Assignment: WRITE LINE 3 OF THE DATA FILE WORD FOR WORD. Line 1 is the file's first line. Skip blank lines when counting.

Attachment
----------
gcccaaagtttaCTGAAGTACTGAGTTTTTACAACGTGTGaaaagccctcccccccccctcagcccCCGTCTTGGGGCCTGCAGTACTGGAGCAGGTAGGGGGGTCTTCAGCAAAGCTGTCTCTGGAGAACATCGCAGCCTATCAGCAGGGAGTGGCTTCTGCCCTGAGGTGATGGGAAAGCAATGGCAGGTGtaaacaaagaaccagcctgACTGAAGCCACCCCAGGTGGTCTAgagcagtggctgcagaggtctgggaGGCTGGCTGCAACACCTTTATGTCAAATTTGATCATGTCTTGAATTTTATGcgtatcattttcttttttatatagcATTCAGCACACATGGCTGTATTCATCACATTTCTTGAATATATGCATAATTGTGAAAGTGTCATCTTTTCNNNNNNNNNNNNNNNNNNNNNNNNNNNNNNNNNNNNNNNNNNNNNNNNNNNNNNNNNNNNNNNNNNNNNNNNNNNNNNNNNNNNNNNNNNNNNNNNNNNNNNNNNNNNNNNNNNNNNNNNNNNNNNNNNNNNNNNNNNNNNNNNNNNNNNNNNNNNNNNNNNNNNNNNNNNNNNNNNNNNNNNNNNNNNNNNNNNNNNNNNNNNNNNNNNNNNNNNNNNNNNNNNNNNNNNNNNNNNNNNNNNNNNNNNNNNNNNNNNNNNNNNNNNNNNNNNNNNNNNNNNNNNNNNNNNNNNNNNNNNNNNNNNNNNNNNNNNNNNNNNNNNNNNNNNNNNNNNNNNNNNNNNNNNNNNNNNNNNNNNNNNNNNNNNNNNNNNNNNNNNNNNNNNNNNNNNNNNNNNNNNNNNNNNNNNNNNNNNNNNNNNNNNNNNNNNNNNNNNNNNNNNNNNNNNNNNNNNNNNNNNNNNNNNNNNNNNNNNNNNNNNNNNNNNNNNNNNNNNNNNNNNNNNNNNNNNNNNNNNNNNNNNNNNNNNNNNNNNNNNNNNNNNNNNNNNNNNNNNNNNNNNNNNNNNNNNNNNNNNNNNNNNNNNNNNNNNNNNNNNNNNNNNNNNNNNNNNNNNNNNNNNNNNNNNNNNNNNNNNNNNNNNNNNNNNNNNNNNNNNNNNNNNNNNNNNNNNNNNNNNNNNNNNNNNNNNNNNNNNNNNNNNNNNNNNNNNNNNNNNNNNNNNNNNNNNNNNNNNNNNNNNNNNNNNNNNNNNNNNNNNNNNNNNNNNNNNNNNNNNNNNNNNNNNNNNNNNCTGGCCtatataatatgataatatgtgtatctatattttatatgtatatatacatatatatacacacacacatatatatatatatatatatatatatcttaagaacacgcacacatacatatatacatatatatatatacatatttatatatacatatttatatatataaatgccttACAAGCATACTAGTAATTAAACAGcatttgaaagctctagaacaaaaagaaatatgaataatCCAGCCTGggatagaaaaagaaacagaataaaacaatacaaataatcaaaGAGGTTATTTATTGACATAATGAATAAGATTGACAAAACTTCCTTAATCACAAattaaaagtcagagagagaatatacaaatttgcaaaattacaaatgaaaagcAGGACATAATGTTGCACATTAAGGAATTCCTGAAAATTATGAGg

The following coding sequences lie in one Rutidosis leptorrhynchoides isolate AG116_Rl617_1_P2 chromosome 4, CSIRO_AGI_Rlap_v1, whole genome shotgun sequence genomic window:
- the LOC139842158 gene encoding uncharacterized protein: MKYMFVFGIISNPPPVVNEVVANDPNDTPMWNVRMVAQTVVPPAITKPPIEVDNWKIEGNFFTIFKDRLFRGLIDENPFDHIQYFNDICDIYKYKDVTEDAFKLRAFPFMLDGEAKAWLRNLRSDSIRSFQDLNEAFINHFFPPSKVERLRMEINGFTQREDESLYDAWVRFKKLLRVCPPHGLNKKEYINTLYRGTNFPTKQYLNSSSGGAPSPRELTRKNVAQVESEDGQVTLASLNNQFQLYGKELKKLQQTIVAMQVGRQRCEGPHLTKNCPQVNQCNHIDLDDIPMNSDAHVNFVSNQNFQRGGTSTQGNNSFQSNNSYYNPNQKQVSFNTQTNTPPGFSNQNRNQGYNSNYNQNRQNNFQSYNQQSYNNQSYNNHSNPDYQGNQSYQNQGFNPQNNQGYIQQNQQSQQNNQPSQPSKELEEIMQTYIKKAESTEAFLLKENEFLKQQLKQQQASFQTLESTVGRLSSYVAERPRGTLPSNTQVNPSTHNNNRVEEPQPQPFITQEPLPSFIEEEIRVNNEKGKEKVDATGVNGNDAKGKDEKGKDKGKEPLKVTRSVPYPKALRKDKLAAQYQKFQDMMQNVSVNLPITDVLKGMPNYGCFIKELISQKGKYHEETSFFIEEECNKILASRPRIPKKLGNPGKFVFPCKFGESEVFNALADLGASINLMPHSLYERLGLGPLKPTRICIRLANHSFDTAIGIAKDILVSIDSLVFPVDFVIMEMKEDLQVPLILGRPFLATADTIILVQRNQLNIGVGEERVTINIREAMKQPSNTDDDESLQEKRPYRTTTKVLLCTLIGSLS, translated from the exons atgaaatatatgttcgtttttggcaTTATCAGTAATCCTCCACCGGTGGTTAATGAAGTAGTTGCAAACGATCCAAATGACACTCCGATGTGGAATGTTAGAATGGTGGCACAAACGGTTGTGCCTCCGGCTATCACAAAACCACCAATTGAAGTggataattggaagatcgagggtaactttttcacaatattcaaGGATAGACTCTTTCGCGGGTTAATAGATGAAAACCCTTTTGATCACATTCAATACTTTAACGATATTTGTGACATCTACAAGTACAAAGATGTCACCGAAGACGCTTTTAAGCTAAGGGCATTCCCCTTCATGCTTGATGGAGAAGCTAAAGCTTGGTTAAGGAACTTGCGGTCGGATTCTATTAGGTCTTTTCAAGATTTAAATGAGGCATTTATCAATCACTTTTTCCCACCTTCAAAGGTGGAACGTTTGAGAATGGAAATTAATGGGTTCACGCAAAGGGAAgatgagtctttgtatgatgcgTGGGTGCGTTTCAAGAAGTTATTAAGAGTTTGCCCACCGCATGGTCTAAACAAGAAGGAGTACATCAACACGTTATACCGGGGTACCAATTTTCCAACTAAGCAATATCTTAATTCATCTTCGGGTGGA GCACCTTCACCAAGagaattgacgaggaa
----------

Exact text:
- the LOC139842158 gene encoding uncharacterized protein: MKYMFVFGIISNPPPVVNEVVANDPNDTPMWNVRMVAQTVVPPAITKPPIEVDNWKIEGNFFTIFKDRLFRGLIDENPFDHIQYFNDICDIYKYKDVTEDAFKLRAFPFMLDGEAKAWLRNLRSDSIRSFQDLNEAFINHFFPPSKVERLRMEINGFTQREDESLYDAWVRFKKLLRVCPPHGLNKKEYINTLYRGTNFPTKQYLNSSSGGAPSPRELTRKNVAQVESEDGQVTLASLNNQFQLYGKELKKLQQTIVAMQVGRQRCEGPHLTKNCPQVNQCNHIDLDDIPMNSDAHVNFVSNQNFQRGGTSTQGNNSFQSNNSYYNPNQKQVSFNTQTNTPPGFSNQNRNQGYNSNYNQNRQNNFQSYNQQSYNNQSYNNHSNPDYQGNQSYQNQGFNPQNNQGYIQQNQQSQQNNQPSQPSKELEEIMQTYIKKAESTEAFLLKENEFLKQQLKQQQASFQTLESTVGRLSSYVAERPRGTLPSNTQVNPSTHNNNRVEEPQPQPFITQEPLPSFIEEEIRVNNEKGKEKVDATGVNGNDAKGKDEKGKDKGKEPLKVTRSVPYPKALRKDKLAAQYQKFQDMMQNVSVNLPITDVLKGMPNYGCFIKELISQKGKYHEETSFFIEEECNKILASRPRIPKKLGNPGKFVFPCKFGESEVFNALADLGASINLMPHSLYERLGLGPLKPTRICIRLANHSFDTAIGIAKDILVSIDSLVFPVDFVIMEMKEDLQVPLILGRPFLATADTIILVQRNQLNIGVGEERVTINIREAMKQPSNTDDDESLQEKRPYRTTTKVLLCTLIGSLS, translated from the exons atgaaatatatgttcgtttttggcaTTATCAGTAATCCTCCACCGGTGGTTAATGAAGTAGTTGCAAACGATCCAAATGACACTCCGATGTGGAATGTTAGAATGGTGGCACAAACGGTTGTGCCTCCGGCTATCACAAAACCACCAATTGAAGTggataattggaagatcgagggtaactttttcacaatattcaaGGATAGACTCTTTCGCGGGTTAATAGATGAAAACCCTTTTGATCACATTCAATACTTTAACGATATTTGTGACATCTACAAGTACAAAGATGTCACCGAAGACGCTTTTAAGCTAAGGGCATTCCCCTTCATGCTTGATGGAGAAGCTAAAGCTTGGTTAAGGAACTTGCGGTCGGATTCTATTAGGTCTTTTCAAGATTTAAATGAGGCATTTATCAATCACTTTTTCCCACCTTCAAAGGTGGAACGTTTGAGAATGGAAATTAATGGGTTCACGCAAAGGGAAgatgagtctttgtatgatgcgTGGGTGCGTTTCAAGAAGTTATTAAGAGTTTGCCCACCGCATGGTCTAAACAAGAAGGAGTACATCAACACGTTATACCGGGGTACCAATTTTCCAACTAAGCAATATCTTAATTCATCTTCGGGTGGA GCACCTTCACCAAGagaattgacgaggaa